The Aquarium L-13

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The Aquarium L-13 gallery in Farringdon Road, London

The Aquarium L-13 was a contemporary commercial art gallery run by Steve Lowe. It was originally based in a Georgian building in Bloomsbury, London, and then moved to Farringdon. It worked with artists, musicians and writers, and specialises in more unorthodox punk-based art work, including Jamie Reid, Jimmy Cauty, Billy Childish, Sexton Ming and artists associated with the indie label Stolen Recordings. It closed in December 2008, and re-opened as the L-13 Light Industrial Workshop in May 2009 in Clerkenwell.

Name[edit]

Zeppelin Raid plaque, 61 Farringdon Road, London, England, IMG 5217 edit.jpg

The "L-13" is the name of the zeppelin whose bomb destroyed the previous building at 63 Farringdon Road, during a zeppelin bombing raid during World War I, on September 5, 1915.[1]

Description[edit]

The gallery moved to Farringdon, but was originally in a quiet pedestrianised street near Euston Station, and called The Aquarium:

Your first job is to find it. No-one, even one hundred yards away, knows where the tiny street is. If you can find Upper Woburn Place, bang opposite Euston station, Woburn Walk is between two hotels, The Ambassadors in Bloomsbury and The County. Once inside, you may still be unsure you've found it. Unlike most venues, where space is everything, the tiny Aquarium is crammed with art. Stacks of novels and a cardboard box stuffed with rubber-stamp prints like afterthoughts, crowd a plinth. On the walls, woodcuttings jostle oils. Shelves carry poetry, mignon hand-painted hardbacks and seven-inch vinyl, little painted hessian squares and yet more rubber-stampings. It feels more like a grocer's shop than a gallery. I half-expected to be greeted by a stuttering Ronnie Barker. Instead, I was greeted by an enthusiastic young woman.[2]

One of the first exhibitions at the Aquarium was of Concrete Poetry assembled by William English and including numerous pieces by Ian Hamilton Finlay loaned by Andrew Burgin who was one of the partners in the original Woburn Walk bookshop. Andrew was also instrumental in staging a Situationist exhibition at the gallery at which William English presented films by Maurice LeMaitre amongst others. Later exhibition: "Venus with Severed Leg", photographs of Vivienne Westwood taken in 1975 by William English in Sex; the shop on the King's Road owned by Vivienne and Malcolm McLaren. The Aquarium published a box of these pictures in an edition of 100 though only 40 were actually made.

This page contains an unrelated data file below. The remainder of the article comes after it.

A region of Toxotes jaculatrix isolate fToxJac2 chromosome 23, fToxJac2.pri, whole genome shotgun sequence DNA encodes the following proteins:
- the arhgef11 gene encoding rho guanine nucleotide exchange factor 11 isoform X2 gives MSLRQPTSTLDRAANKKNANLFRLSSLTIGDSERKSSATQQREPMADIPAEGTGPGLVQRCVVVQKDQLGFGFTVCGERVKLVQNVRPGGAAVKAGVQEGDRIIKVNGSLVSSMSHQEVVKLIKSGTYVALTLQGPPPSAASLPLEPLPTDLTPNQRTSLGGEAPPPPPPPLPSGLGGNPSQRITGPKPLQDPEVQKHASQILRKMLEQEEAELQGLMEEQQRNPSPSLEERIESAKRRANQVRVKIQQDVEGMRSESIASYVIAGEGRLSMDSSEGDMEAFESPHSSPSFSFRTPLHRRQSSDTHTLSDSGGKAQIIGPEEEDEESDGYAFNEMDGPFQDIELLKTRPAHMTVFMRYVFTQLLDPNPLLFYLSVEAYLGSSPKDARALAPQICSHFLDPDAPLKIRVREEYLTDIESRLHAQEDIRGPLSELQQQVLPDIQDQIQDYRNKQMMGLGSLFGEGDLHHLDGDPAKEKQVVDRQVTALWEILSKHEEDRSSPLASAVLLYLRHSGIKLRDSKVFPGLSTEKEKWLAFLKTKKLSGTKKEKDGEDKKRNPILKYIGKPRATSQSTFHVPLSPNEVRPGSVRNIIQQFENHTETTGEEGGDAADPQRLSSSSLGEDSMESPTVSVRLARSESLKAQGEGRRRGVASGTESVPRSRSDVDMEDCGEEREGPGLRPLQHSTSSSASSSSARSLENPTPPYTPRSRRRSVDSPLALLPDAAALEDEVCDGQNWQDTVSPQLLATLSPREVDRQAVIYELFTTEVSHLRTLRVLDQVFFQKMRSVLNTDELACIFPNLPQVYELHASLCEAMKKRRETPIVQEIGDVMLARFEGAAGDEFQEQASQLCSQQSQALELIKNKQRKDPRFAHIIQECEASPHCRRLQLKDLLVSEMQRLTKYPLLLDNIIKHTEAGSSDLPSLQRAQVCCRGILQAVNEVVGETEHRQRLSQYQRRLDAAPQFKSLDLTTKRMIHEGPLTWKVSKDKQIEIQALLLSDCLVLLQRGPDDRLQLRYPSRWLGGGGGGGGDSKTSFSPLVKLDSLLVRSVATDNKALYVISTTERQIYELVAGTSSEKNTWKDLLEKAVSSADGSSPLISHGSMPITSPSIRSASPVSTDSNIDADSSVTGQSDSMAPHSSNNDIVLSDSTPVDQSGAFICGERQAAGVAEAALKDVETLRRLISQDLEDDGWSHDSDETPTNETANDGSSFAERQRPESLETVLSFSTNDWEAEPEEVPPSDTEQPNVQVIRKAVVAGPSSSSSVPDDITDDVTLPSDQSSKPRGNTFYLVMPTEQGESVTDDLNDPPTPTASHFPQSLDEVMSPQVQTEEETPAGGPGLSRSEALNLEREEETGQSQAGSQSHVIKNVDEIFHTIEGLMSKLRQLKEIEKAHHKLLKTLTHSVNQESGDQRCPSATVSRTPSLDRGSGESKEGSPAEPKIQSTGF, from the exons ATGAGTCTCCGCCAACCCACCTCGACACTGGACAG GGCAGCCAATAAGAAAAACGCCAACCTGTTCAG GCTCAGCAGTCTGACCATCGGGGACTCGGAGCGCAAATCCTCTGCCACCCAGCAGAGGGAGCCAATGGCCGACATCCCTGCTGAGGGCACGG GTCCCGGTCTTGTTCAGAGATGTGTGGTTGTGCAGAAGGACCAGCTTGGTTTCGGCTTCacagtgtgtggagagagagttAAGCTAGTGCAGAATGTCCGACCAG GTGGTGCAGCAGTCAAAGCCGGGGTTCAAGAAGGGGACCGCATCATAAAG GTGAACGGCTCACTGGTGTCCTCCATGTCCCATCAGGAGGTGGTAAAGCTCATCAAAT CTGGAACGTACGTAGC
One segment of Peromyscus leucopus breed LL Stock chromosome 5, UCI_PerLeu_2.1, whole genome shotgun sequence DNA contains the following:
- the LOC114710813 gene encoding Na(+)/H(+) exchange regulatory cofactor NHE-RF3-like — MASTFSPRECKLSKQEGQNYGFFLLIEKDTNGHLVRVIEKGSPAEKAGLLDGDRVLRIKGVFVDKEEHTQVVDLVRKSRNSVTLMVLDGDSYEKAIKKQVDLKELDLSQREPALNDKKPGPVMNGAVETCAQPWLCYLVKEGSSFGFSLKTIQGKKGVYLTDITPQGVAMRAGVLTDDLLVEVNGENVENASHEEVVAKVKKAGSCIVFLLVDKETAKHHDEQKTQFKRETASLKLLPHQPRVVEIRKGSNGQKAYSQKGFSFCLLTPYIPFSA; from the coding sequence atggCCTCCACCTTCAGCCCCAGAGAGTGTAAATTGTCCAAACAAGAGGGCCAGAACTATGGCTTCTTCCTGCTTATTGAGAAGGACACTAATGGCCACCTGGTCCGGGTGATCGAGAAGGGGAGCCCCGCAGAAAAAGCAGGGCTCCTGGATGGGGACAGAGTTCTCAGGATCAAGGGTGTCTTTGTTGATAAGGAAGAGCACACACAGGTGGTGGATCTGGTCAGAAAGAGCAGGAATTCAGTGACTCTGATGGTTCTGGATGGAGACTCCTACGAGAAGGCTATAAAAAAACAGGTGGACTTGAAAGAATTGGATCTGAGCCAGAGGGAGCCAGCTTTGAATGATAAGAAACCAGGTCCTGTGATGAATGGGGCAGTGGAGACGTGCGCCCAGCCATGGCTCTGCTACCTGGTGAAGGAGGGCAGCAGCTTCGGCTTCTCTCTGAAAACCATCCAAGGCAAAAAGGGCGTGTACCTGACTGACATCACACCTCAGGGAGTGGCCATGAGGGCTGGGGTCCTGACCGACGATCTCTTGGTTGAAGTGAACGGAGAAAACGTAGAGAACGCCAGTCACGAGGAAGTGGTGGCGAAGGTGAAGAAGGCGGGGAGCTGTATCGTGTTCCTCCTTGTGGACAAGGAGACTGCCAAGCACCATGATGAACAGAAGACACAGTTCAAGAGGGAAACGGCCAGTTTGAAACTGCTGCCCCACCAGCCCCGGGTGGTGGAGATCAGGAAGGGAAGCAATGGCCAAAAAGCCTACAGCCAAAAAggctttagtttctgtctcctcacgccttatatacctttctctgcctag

As well as exhibiting work, the gallery was also involved in the production of it in collaboration with the artists. There was a steady output of novels, records, hand- made books, t-shirts, jewellery, limited edition prints, wallpaper, bed linen, internet sites, art multiples and even stamps.

It uses the promotional slogan "Purveyors of the finest and roughest in art and publishing". Part of a Billy Childish show was promoted on the gallery website:

Part 3: Insolence in the Face of Art - bad painting and refusing to "fulfill his fucking potential"
"Back in the 1990s when all the Brit Art rebels were sucking up to Saatchi and Thatcher, I decided to remain on the wrong end of the seasaw and paint like a monkey. Thus being brilliant whilst continuing to annoy the big boys" - Billy Childish
A selection of these great paintings will be exhibited and a limited edition catalogue will be produced as well as a series of prints.